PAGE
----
On December 5th in Gaza, 8,600 children, families, and the elderly began receiving Little Sun solar lights, delivered by Rebuilding Alliance's four NGO partners. The lights, the children, all of our partners, and you are truly Nur al-Amal — Lights of Hope. None of this would have been possible without your help — thank you!
With this shipment, Rebuilding Alliance has sent a total of 35,600 solar lights through the blockade to children and families in need in Gaza. Nearly half of Gaza's population are children under the age of 15 — that means there are 750,000 children in the Gaza Strip. I hope we'll find a way to send each child a solar light of their own and press to open the blockade.
To reach the children, Rebuilding Alliance works in partnership with four Palestinian Non-Governmental Organizations (NGO’s) to identify the children in greatest need and deliver the solar lights to them at their home or school. We began this distribution in Rafah, Gaza on December 5th, starting at the El Amal Rehabilitation Society. The children in their school are deaf. Next our team went to the Women's Program Center — Rafah where children and moms had gathered to receive Little Sun solar lights.
After the wonderful morning in Rafah, we brought the film crew and our team of writers to Gaza City to distribute at night with the Youth Vision Society visiting families in the refugee camp called, Beach Camp. The next day, the ABCD, brought children with disabilities in their community together to receive the solar lights.
Why these lights?
You may remember that we were shipping Luci lights but now we've switched over to Little Suns. The Little Suns charge in the sun for 7 hours, and can then run for 50 hours. They were designed by an artist and an engineer at the Little Sun company in Germany - and everyone especially likes the brightness of the light, as well as the ability to change out the battery when it wears out, some five years from now. Also, Little Sun arranged for a matching grant from the Bloomberg Foundation, so for every one that we are able to purchase, they send a 2nd one as well!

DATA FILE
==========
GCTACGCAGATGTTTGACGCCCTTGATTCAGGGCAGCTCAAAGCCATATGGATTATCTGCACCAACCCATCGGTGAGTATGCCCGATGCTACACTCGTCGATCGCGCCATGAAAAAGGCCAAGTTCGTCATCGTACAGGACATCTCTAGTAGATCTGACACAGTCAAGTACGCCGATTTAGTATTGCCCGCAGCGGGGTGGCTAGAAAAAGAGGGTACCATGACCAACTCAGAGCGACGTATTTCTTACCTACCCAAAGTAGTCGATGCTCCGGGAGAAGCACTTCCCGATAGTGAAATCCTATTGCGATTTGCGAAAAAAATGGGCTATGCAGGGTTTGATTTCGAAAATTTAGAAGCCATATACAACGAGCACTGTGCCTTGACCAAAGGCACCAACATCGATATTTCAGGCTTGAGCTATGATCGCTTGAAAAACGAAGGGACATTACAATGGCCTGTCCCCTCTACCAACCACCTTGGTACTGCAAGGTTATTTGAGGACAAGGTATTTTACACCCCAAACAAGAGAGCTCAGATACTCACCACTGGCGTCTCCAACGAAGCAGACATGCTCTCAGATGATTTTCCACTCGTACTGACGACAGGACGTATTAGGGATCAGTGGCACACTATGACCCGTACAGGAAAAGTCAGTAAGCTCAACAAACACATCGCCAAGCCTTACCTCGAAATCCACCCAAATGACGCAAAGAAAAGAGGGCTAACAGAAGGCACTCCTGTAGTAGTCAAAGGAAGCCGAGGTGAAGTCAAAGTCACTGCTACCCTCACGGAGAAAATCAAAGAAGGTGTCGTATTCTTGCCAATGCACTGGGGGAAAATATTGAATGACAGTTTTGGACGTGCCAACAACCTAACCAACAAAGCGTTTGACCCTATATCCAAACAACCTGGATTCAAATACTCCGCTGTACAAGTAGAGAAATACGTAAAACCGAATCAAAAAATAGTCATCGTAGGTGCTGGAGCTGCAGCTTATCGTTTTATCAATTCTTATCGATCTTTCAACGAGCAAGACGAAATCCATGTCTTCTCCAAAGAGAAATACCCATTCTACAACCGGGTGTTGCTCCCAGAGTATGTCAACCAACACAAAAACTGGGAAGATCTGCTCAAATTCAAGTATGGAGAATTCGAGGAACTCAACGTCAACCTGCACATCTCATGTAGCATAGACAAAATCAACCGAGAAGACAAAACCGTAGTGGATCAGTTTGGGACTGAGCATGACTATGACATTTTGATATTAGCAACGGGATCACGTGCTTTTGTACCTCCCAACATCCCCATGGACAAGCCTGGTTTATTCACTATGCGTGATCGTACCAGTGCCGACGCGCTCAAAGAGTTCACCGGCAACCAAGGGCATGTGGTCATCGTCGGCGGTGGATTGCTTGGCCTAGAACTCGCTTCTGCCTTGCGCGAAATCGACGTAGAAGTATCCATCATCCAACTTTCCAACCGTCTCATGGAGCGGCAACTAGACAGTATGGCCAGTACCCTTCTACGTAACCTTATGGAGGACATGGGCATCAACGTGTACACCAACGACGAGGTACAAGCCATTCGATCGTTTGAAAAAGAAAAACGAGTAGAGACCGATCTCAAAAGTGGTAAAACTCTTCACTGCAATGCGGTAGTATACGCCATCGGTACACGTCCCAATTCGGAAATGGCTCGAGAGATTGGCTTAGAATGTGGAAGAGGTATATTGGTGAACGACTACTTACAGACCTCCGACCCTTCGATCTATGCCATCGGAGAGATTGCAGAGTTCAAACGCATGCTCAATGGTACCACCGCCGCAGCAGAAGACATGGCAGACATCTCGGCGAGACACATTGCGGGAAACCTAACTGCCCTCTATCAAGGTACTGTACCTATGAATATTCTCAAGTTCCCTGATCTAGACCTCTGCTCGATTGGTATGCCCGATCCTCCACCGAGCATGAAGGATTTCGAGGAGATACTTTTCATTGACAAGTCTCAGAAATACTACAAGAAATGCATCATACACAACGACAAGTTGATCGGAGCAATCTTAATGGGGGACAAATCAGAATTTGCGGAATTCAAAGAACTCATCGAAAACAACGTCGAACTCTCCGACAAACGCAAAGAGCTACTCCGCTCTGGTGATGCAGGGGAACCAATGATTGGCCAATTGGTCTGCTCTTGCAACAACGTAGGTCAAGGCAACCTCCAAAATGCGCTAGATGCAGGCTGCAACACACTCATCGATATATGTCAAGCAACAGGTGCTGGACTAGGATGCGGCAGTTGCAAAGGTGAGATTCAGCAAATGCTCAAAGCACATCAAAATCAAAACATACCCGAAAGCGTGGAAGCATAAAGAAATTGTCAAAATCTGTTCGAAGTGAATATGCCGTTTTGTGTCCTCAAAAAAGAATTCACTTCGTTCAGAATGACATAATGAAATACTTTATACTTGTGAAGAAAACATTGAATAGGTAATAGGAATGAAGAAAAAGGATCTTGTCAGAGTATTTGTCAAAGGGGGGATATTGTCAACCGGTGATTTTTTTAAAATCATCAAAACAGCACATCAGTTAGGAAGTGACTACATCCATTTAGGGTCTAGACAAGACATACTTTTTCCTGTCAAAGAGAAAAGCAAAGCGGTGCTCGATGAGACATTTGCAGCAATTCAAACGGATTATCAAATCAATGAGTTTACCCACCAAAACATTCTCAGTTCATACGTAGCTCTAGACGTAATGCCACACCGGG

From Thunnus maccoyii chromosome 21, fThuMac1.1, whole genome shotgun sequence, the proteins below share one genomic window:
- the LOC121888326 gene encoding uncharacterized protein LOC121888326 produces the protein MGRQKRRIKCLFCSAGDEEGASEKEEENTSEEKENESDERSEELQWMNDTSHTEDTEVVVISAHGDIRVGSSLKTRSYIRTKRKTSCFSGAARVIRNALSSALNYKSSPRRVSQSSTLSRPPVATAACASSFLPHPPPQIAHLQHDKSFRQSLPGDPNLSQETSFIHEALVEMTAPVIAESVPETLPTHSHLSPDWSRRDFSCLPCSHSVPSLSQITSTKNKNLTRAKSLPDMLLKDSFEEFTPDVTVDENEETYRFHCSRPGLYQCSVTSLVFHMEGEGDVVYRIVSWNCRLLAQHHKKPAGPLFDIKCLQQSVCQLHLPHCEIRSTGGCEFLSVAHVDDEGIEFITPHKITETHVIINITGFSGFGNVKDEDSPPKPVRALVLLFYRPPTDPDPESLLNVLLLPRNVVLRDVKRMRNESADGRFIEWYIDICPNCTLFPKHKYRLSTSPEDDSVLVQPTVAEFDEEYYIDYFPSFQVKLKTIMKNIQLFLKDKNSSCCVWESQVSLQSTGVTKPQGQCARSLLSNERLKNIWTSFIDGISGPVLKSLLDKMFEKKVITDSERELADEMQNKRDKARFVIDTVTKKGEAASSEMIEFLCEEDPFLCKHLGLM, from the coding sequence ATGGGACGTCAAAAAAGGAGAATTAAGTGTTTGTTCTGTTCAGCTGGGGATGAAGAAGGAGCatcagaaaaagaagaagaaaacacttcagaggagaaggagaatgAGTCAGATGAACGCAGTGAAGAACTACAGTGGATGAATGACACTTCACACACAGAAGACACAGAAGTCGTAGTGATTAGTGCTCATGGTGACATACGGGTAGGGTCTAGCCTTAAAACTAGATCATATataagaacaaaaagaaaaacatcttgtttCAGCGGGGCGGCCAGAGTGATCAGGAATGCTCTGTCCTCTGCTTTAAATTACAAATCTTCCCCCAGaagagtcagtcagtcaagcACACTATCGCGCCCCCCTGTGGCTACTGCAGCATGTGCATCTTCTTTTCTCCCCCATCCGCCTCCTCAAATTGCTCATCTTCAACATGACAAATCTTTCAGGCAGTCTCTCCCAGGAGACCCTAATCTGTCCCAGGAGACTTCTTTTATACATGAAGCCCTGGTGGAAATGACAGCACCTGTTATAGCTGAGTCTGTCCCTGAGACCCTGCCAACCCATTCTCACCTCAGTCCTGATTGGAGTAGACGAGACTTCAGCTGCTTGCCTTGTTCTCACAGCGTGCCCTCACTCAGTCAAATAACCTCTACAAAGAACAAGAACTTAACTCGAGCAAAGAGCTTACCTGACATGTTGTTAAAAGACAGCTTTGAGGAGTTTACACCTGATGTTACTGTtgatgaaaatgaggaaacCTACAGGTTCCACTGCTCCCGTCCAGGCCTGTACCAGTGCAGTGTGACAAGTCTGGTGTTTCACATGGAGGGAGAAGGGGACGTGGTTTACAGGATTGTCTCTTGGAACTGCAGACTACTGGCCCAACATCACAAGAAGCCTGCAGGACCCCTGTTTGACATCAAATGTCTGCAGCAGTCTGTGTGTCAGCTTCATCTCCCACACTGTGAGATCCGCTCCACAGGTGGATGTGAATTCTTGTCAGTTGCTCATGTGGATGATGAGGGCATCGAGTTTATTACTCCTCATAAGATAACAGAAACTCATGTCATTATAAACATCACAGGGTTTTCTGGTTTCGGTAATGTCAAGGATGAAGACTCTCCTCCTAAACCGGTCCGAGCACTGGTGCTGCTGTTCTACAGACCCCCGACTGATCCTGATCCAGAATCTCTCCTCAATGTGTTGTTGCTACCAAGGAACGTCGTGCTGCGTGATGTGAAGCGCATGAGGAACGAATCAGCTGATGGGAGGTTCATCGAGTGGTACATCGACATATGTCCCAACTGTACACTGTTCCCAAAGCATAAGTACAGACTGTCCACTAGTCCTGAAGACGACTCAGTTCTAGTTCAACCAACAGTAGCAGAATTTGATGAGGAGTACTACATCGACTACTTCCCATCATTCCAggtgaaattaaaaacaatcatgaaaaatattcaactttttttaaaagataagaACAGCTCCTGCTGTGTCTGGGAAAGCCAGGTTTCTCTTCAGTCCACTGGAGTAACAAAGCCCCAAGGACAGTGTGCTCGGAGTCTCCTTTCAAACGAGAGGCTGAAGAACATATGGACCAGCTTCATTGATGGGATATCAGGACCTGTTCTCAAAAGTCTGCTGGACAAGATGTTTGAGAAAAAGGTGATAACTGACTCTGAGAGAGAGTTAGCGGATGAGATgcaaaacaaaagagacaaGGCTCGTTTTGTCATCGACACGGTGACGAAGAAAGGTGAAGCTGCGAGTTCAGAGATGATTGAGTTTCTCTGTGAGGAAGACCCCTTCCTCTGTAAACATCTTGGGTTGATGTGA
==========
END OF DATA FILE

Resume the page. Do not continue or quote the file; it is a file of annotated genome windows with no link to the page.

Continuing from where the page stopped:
The children use the Little Suns to study and read and play. They are a nightlight. Parents, especially moms, use them to see in the kitchen while cooking. Everyone uses them if they have to go out in the utter darkness.
But do they still need solar lights?
Yes, very much so. Recently, for most neighborhoods, electricity increased to 12 hours per day - which still means that half of each day is without power. Our team interviewed a dad who explained the energy independence that this little light offered. "In our neighborhood, electricity is still on only four hours each day on a rotating basis. This may be increased soon — but for my family, it won't matter. We just can't afford the prepaid billing system. Even 20 Shekels right now is not possible because I have no job. Your little lights are such a blessing to my family."
Everyone keeps asking how we send them through the blockade.
Basically, the key is pre-clearance. These pallets shipped from Hamburg, Germany, through Israel's port of Ashdod, to our Palestinian Non-Governmental Org partners and we made a little film to show you (see link below). The pre-clearance paperwork is harder to show. We apply well before the shipment moves. Approval by the Palestinian National Authority takes only a day while Israeli Customs' and Israeli Civil Administration approval takes months (— and a lot of phone calls).
Telling their stories
When we began this project, I hadn't realized that each light would bring light to each family's story and show my team, and the world, what we otherwise might never see. If you'd like to read a few of those stories, click here to read our latest blog post. I hope you'll continue to support our work so that we can bring you these children's stories and together, find better ways to do more, and keep them safe, warm, fed, and healthy.
Thank you again, for making this work possible. In this season of Light, may the way open to brighten the future of Gaza's children.
If you can donate, to send more please do.